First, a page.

Olympian footballers remember ‘Rahim Saab’ on his birth centenary

August 17th, 2009 - 8:07 pm ICT by IANS  

New Delhi, Aug 17 (IANS) Not many soccer buffs, or for that matter the All India Foobtall Federation (AIFF), may have known that legendary football coach Syed Abdul Rahim was born exactly hundred years ago this day. Only a few of his wards remembered the adorable ‘Rahim Saab’ as his birth centenary year kicked off Monday.
Born Aug 17, 1909, Rahim was the greatest football coach the country has produced. Under him India played three Olympics (1952, 56 and 60) and also had their best ever fourth-place finish at the 1956 Melbourne Games. He also guided India to two Asian Games gold medals, in 1951 and 62 and passed away June 11, 1963, stricken by cancer.

AIFF general secretary Alberto Colaco said the federation has not forgotten Rahim.

“We have a trophy named after him in the I-League. I am in touch with president in-charge Praful Patel to see what can we do in his centenary year,”he said.

For Olympians Mohammed Zulfikar, Arun Ghosh and his son Syed Shahid Hakeem, Rahim was not only a great coach but also a visionary, who scripted the golden era of Indian football.

During his 10 year stint as the national coach, Rahim’s boys were tops in the continent.

But his wards feel sad that their coach never got his due.

Zulfikar, who was a part of the famous 1956 Melbourne Olympics team, recalled how he was spotted by Rahim at the Fateh Maidan in Hyderabad.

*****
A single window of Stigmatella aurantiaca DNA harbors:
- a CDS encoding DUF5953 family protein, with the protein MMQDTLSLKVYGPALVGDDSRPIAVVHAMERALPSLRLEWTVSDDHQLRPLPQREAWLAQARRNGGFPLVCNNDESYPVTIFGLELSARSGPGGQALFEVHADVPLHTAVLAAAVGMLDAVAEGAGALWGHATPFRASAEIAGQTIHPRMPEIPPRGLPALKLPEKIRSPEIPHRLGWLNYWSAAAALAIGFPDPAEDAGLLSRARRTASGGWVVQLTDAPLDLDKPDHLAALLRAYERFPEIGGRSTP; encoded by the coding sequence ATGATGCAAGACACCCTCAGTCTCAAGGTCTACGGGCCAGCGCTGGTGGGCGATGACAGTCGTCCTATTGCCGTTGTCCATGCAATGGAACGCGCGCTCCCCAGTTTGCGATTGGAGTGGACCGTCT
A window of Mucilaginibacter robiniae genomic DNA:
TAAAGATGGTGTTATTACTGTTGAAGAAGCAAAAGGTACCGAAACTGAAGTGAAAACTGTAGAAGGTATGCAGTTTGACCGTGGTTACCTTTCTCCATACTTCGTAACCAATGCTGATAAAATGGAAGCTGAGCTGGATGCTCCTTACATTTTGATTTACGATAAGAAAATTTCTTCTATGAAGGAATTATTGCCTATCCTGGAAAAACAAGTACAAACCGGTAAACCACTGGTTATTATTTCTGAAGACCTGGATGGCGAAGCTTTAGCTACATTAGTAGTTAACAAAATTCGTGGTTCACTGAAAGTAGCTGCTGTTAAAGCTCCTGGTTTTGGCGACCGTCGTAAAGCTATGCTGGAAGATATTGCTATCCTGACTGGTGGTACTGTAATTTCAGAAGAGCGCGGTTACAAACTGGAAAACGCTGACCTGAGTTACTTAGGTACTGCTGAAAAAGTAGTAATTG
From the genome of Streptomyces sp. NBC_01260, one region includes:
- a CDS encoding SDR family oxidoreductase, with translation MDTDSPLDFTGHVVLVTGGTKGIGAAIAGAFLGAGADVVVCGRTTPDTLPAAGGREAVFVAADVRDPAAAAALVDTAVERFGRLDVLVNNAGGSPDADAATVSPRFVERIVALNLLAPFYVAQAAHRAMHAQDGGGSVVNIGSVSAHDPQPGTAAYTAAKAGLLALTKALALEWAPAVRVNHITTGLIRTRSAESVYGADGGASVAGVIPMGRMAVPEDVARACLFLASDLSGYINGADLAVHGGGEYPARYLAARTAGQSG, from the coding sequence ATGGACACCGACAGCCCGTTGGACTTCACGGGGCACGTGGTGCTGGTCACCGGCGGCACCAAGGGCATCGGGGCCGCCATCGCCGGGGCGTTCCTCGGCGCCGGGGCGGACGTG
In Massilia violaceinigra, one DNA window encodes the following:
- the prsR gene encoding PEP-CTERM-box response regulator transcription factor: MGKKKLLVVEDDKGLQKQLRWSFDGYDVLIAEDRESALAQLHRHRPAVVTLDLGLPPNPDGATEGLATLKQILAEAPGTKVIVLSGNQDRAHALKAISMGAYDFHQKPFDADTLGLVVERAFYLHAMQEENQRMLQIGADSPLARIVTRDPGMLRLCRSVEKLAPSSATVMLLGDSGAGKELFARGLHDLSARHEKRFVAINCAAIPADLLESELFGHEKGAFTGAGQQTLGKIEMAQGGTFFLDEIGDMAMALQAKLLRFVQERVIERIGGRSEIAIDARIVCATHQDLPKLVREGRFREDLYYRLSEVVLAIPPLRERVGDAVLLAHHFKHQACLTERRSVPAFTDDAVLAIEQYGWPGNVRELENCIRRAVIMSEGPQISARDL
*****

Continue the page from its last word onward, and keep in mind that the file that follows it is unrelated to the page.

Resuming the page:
“It was in 1955 and I was playing for Hyderabad Sporting in a local league match. After the match, Rahim saab, who was also the state association secretary, called me to his office. I was surprised to hear that he was impressed with my skills and told me that if I want to represent India in the Olympics I have to play in the National Championships. We won the nationals, beating Mumbai and I got a call from him to join the camp in Calcutta. He also asked my mother to feed me well for the Olympics,” Zulfikar told IANS from Hyderabad.

Zulfikar said Rahim Saab’s contribution to Indian football is immeasurable.

“He was a god to us. It is sad that we haven’t been able to give him back at least one percent of what he gave to the game,” he said.

Ghosh, the towering defender of the 1960 Rome Olympics and the 1962 Asiad, said it’s an unpardonable crime that AIFF could not plan centenary celebrations of India’s greatest coach.

“It is crime that on the ocassion of his birth centennary the AIFF is doing nothing to pay respects to him. But Rahim saab will always have a special place in our heart,” he said.

“Rahim saab was the best coach I ever had. He earned a lot of respect from the players. He had the knack of spotting talent very quickly.”

Besides Ghosh, Zulfikar and Hakeen, Rahim coached legends like Sailen Manna, Chuni Goswami, P.K. Banerjee, Mewalal, Tulsidas Balaram, Peter Thangaraj, Yousuf Khan, Jarnail Singh, Kempiah, S.K. Azizuddin, Noor, Prasanta Sinha and F.A. Franco.

Eight of Rahim’s wards, who were a part of the gold medal winning team at the 1962 Asian Games in Jakarta, went on to win the Arjuna Award and two also got the Padmashree. But Rahim was never conferred any award by the federation or the government.

Hakeem, who is also writing the biography of his father, said that the AIFF has done nothing to recognise his enormous contribution to Indian football.

“They have just one trophy named after my father and it is given to the best coach of the league. But it is hardly known. They could have named the Federation Cup after my father. After what he gave to the game can never be matched,” he said. Some of the old-timers concur with him.

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